Picture a cadre of ridiculously handsome paper-company employees bus-bound for a weekend team-building retreat. They’re driving along a suspension bridge—which is under construction—during a windstorm, when all of the sudden “Dust in the Wind” (Death’s favorite) starts playing on the bus radio, the winds pick up, the bridge buckles, and characters are shish-kebabed (in 3-D!) with bridge cords, metal posts, sailboat masts, and every other conceivable piece of sharp shit you’d find near a bridge full of construction material.

So begins Final Destination 5. The Final Destination franchise has been around for over a decade, so odds are you already know the drill: Improbable, gruesome accidents befall pretty young people (and a few old stragglers) who’ve seemingly cheated Death.

As such, character motivation and dialogue is irrelevant—from the opening credits, everyone on-screen is reduced to walking, screaming meat bags (some with boooobs!) waiting for Death to claim them.

Which means the success of the film rests on how well those deaths are executed. Here, director Steven Quale—who worked under James Cameron on the 3-D spectacle that was Avatar—becomes the king of smoking guns. From a gym scene to a massage parlor, each freak accident is exquisitely constructed to keep you guessing just what, in the end, will kill the next meat bag. A tack? A knife? Too easy? You know Death is coming, but you never suspected Buddha would be involved.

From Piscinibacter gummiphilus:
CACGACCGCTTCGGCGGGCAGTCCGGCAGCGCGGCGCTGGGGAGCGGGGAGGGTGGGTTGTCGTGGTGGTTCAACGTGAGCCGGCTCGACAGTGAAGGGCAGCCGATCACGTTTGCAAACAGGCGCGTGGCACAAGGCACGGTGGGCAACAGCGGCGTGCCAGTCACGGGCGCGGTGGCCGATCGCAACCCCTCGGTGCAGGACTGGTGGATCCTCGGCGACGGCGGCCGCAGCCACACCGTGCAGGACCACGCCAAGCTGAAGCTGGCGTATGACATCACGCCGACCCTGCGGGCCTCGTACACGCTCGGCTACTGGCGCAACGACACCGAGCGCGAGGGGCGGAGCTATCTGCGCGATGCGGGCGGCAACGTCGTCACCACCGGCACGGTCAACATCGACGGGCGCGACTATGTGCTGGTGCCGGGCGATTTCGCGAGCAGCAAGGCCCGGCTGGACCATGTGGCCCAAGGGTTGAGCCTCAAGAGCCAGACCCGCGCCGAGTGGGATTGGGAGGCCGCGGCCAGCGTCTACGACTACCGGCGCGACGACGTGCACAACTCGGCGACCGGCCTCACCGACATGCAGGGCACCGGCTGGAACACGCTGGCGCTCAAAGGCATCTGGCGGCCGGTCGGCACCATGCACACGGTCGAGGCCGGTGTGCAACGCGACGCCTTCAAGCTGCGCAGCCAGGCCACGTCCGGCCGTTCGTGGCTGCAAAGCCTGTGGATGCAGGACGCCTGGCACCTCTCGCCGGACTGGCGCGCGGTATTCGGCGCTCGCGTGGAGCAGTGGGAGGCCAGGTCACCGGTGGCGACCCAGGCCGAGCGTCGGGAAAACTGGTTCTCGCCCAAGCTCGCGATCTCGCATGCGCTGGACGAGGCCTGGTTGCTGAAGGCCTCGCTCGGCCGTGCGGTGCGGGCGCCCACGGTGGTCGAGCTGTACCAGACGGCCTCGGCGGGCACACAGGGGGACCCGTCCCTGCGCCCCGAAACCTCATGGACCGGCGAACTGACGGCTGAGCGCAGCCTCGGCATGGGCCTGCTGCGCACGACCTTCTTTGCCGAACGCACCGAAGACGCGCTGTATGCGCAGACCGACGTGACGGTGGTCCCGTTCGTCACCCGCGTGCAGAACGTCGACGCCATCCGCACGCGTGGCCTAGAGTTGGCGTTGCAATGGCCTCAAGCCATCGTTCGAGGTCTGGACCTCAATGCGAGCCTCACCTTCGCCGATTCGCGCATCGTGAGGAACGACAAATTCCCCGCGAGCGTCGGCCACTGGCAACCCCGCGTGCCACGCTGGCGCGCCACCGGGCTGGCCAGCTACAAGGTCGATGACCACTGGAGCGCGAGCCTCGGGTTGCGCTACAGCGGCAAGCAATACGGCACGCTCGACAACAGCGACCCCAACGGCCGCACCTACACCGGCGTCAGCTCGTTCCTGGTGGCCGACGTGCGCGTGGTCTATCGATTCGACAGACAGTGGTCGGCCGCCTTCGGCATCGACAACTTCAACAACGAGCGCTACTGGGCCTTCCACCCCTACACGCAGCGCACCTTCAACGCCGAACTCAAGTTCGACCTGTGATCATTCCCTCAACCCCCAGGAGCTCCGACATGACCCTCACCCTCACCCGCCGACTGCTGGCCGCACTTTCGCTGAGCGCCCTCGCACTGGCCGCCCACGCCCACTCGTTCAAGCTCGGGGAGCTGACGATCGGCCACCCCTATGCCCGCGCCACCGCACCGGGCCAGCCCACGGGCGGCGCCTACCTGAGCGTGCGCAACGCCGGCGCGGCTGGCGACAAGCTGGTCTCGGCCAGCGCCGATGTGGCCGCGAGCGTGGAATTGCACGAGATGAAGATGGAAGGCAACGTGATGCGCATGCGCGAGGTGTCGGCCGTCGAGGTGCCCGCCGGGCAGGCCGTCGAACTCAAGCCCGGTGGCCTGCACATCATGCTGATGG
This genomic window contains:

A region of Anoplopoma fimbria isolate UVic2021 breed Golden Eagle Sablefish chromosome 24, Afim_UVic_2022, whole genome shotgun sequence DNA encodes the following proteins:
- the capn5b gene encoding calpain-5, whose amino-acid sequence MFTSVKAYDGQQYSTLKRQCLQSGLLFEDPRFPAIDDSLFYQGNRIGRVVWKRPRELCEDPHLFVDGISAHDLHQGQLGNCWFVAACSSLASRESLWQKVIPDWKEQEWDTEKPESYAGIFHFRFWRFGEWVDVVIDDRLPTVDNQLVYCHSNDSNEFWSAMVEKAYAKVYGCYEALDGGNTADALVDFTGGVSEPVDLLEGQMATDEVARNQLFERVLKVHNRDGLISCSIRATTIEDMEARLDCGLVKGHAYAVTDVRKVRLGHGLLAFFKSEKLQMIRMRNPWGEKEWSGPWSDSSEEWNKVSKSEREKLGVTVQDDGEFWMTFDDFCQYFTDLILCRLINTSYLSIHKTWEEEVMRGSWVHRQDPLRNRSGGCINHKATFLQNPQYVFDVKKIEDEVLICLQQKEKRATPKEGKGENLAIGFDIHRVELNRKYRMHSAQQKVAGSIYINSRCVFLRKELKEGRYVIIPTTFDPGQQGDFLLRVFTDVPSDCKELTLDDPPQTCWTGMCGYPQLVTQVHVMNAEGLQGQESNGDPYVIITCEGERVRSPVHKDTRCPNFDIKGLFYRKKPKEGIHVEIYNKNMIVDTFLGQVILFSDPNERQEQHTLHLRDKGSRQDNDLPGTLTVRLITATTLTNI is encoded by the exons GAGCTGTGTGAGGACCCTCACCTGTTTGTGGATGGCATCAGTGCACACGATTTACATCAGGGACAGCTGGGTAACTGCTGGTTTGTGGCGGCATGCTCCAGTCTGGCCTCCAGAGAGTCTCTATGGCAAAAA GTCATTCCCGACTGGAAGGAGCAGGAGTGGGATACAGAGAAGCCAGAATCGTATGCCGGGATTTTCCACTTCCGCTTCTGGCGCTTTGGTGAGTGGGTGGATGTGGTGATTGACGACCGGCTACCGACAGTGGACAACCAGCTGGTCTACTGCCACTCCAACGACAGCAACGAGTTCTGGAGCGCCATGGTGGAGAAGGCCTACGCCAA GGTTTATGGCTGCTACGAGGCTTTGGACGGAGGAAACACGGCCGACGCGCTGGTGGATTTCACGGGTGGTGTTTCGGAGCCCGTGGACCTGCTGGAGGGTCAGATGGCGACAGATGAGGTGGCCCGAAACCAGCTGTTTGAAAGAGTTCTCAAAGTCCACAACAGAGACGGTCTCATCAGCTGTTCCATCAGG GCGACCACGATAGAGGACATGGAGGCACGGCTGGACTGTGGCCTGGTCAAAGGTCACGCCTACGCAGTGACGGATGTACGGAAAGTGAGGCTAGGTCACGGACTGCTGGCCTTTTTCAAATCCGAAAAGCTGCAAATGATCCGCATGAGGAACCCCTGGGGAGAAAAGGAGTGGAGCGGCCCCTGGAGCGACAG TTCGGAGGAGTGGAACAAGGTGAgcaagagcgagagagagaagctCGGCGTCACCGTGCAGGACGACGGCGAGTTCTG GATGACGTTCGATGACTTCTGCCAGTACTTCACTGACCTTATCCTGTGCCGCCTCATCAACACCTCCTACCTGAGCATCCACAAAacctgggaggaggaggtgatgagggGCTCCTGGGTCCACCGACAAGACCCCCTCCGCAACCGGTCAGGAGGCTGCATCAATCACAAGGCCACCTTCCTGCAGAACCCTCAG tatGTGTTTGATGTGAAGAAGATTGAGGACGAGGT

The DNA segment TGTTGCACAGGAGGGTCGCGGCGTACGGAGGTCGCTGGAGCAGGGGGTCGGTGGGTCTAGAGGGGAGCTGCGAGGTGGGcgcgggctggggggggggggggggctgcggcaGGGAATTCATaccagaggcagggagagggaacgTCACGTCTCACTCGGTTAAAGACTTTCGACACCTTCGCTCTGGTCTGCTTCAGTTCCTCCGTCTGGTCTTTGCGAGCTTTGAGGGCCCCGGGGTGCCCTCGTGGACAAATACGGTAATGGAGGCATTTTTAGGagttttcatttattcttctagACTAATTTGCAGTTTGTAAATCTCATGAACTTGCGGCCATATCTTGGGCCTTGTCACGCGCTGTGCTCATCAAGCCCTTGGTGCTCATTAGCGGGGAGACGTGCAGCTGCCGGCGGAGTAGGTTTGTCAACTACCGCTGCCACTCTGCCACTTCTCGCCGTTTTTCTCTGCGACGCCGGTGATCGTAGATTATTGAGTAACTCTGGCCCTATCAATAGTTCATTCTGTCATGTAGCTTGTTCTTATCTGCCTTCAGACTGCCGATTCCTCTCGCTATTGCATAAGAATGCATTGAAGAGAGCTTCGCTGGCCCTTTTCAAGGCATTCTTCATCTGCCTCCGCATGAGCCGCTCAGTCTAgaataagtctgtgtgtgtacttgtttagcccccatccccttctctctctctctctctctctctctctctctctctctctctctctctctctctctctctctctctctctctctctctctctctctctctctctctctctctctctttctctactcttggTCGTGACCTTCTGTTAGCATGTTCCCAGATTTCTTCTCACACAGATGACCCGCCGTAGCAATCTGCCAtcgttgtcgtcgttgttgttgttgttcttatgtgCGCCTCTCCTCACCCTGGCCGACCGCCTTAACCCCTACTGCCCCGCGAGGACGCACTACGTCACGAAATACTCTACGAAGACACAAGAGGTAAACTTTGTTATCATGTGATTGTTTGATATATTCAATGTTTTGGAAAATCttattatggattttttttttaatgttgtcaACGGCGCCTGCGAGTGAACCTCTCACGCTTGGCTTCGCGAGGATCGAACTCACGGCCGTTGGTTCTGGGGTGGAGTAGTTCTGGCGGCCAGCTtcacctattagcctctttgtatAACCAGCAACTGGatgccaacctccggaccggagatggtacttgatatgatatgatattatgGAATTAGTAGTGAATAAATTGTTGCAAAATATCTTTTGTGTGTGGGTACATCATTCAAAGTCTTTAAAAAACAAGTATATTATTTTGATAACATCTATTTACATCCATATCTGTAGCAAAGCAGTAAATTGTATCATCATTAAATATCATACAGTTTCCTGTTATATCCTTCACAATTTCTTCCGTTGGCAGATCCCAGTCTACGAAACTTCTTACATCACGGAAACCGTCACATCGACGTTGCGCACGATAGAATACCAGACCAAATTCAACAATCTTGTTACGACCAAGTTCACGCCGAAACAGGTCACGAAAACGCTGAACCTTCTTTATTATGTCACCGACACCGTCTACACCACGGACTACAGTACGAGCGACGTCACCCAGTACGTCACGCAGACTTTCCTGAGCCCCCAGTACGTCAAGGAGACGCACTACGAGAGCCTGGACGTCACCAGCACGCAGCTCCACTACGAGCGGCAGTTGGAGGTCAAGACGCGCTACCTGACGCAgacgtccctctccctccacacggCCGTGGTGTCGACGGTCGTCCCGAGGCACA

Like every movie in the franchise, Final Destination 5 plays on your most irrational fears—heights, industrial factories, eyeball surgery, gymnasts—to build tension. But it’s not scary. There’s no grotesque protagonist to fear, and the deaths themselves are campy, not sad. The end result is like taking a back scratcher to a persistent, morbid itch. As a man behind me put it, “I’ve always wanted to see somebody’s eyeball pop like that.” recommended